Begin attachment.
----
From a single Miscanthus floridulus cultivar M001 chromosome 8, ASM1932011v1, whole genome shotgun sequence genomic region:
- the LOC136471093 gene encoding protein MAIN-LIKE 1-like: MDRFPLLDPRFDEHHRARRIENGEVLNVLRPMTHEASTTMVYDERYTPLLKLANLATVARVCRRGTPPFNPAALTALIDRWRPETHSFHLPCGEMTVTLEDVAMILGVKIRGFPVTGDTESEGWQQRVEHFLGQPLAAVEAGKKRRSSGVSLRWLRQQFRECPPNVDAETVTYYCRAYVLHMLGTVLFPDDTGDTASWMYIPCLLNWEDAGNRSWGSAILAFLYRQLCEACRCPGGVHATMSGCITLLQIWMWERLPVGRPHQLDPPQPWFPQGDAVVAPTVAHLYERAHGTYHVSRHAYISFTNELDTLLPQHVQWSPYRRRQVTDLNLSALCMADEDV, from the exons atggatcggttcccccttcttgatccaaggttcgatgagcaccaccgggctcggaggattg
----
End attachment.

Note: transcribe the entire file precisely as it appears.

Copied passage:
From a single Miscanthus floridulus cultivar M001 chromosome 8, ASM1932011v1, whole genome shotgun sequence genomic region:
- the LOC136471093 gene encoding protein MAIN-LIKE 1-like: MDRFPLLDPRFDEHHRARRIENGEVLNVLRPMTHEASTTMVYDERYTPLLKLANLATVARVCRRGTPPFNPAALTALIDRWRPETHSFHLPCGEMTVTLEDVAMILGVKIRGFPVTGDTESEGWQQRVEHFLGQPLAAVEAGKKRRSSGVSLRWLRQQFRECPPNVDAETVTYYCRAYVLHMLGTVLFPDDTGDTASWMYIPCLLNWEDAGNRSWGSAILAFLYRQLCEACRCPGGVHATMSGCITLLQIWMWERLPVGRPHQLDPPQPWFPQGDAVVAPTVAHLYERAHGTYHVSRHAYISFTNELDTLLPQHVQWSPYRRRQVTDLNLSALCMADEDV, from the exons atggatcggttcccccttcttgatccaaggttcgatgagcaccaccgggctcggaggattg